State Water Resources Research Institute Program


Project ID: 2009MT200B
Title: Student Fellowship: Tree-ring based reconstruction of Bighorn River Flow During the Last Millennium
Project Type: Research
Start Date: 3/01/2009
End Date: 12/31/2009
Congressional District: At-Large
Focus Categories: Climatological Processes, Drought, Floods
Keywords: Bighorn River Basin, tree rings, tree ring analysis, climate change
Principal Investigator: Swindell, Bryan
Federal Funds: $ 1,000
Non-Federal Matching Funds: $ 0
Abstract: Climate variability affects the delivery of water to river systems, leading to potential conflicts between human demands and requirements of the ecosystem. For this reason, determining the pattern of natural variability of river flow is critical to understanding the vulnerability of water resources to climate fluctuations. Unfortunately, the instrumental record of river flow rarely reflects the long-term natural variability in basin hydrology. Several of the climate patterns that drive precipitation delivery to the western United States occur on multi-decadal scales and are therefore not reflected in the instrumental record. Indeed, there is evidence that the instrumental record of Western rivers does not provide a comprehensive representation of hydrologic variability during the previous several centuries (Graumlich 2003; Woodhouse and Lukas, 2006). Tree-ring analysis has emerged as a way to provide information on long-term hydrological conditions needed to make better water management decisions and ensure ecosystem sustainability.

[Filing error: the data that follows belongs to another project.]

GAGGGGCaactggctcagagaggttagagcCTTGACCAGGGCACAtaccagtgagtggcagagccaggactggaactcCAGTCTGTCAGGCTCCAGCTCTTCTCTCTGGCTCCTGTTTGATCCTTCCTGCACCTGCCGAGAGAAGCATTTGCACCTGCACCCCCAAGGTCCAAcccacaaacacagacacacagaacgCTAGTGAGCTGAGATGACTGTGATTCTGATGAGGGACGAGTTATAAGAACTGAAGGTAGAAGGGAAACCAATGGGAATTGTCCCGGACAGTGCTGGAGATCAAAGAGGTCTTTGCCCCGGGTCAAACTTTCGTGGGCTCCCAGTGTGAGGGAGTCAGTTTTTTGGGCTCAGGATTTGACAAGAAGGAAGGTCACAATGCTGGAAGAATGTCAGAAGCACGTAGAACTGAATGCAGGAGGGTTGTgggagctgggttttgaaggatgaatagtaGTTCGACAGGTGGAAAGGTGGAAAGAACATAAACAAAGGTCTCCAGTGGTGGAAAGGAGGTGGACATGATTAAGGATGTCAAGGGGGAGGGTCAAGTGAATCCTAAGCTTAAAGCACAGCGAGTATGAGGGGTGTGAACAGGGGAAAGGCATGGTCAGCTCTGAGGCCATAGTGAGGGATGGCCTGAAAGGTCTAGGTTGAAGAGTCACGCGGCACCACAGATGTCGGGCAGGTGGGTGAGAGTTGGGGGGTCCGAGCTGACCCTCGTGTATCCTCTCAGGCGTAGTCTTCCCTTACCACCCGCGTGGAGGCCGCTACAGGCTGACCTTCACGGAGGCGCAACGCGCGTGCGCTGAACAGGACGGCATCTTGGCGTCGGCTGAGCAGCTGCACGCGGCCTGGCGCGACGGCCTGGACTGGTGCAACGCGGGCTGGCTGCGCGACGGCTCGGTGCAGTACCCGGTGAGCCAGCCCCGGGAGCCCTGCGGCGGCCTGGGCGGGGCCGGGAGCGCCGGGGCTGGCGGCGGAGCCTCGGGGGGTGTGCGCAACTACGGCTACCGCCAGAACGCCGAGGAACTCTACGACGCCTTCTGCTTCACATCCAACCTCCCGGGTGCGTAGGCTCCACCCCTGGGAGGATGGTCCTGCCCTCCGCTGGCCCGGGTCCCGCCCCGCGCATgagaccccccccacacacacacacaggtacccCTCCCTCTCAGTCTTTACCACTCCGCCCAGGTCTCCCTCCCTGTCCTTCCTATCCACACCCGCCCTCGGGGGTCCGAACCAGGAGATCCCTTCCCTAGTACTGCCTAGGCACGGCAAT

The Bighorn River and its tributaries drain approximately 59,272 km2 (22,885 mi2) of Montana and Wyoming and provide roughly 2.6 million acre-feet of water annually to the state of Montana. In fact, in an average year about one-third of the total Yellowstone River flow comes from the Bighorn. Increasing and competing demands on water supply in the basin make the economy of the region more vulnerable to drought. Land use patterns are changing from traditional industries such as ranching and logging to rural-residential, and the economy is increasingly driven by water-dependent recreation such as fishing, boating, snowmobiling and skiing (Gray et al. 2004). This study will use the tree-ring record to evaluate the range of precipitation experienced in the basin over the last millennium and will examine the frequency and duration of past droughts, which will help water managers plan for the future.

Progress/Completion Report, 2009, PDF

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